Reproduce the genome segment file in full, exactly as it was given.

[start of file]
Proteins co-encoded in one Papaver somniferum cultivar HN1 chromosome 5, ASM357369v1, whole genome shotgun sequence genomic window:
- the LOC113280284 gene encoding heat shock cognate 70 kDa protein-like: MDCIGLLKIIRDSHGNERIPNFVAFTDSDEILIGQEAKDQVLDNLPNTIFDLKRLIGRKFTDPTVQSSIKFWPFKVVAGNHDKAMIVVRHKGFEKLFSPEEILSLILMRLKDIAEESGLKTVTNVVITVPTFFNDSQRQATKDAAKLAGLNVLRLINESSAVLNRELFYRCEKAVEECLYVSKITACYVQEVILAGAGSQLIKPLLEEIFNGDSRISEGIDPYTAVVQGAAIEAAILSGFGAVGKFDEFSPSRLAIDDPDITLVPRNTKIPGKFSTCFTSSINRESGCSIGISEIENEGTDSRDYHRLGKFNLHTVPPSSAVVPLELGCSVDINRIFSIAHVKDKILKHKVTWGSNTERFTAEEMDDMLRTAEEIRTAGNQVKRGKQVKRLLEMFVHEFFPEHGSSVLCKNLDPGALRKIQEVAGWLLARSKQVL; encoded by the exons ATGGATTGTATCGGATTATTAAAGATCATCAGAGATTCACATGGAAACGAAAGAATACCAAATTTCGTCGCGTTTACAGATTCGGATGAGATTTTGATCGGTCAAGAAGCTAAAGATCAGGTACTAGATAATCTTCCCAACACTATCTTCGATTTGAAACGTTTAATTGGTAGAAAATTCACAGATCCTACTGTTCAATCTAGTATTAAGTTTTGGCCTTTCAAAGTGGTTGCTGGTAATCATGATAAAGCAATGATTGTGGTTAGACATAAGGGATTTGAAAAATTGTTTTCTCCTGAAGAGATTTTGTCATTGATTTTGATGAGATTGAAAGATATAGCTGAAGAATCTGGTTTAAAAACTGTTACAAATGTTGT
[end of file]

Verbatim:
Proteins co-encoded in one Papaver somniferum cultivar HN1 chromosome 5, ASM357369v1, whole genome shotgun sequence genomic window:
- the LOC113280284 gene encoding heat shock cognate 70 kDa protein-like: MDCIGLLKIIRDSHGNERIPNFVAFTDSDEILIGQEAKDQVLDNLPNTIFDLKRLIGRKFTDPTVQSSIKFWPFKVVAGNHDKAMIVVRHKGFEKLFSPEEILSLILMRLKDIAEESGLKTVTNVVITVPTFFNDSQRQATKDAAKLAGLNVLRLINESSAVLNRELFYRCEKAVEECLYVSKITACYVQEVILAGAGSQLIKPLLEEIFNGDSRISEGIDPYTAVVQGAAIEAAILSGFGAVGKFDEFSPSRLAIDDPDITLVPRNTKIPGKFSTCFTSSINRESGCSIGISEIENEGTDSRDYHRLGKFNLHTVPPSSAVVPLELGCSVDINRIFSIAHVKDKILKHKVTWGSNTERFTAEEMDDMLRTAEEIRTAGNQVKRGKQVKRLLEMFVHEFFPEHGSSVLCKNLDPGALRKIQEVAGWLLARSKQVL; encoded by the exons ATGGATTGTATCGGATTATTAAAGATCATCAGAGATTCACATGGAAACGAAAGAATACCAAATTTCGTCGCGTTTACAGATTCGGATGAGATTTTGATCGGTCAAGAAGCTAAAGATCAGGTACTAGATAATCTTCCCAACACTATCTTCGATTTGAAACGTTTAATTGGTAGAAAATTCACAGATCCTACTGTTCAATCTAGTATTAAGTTTTGGCCTTTCAAAGTGGTTGCTGGTAATCATGATAAAGCAATGATTGTGGTTAGACATAAGGGATTTGAAAAATTGTTTTCTCCTGAAGAGATTTTGTCATTGATTTTGATGAGATTGAAAGATATAGCTGAAGAATCTGGTTTAAAAACTGTTACAAATGTTGT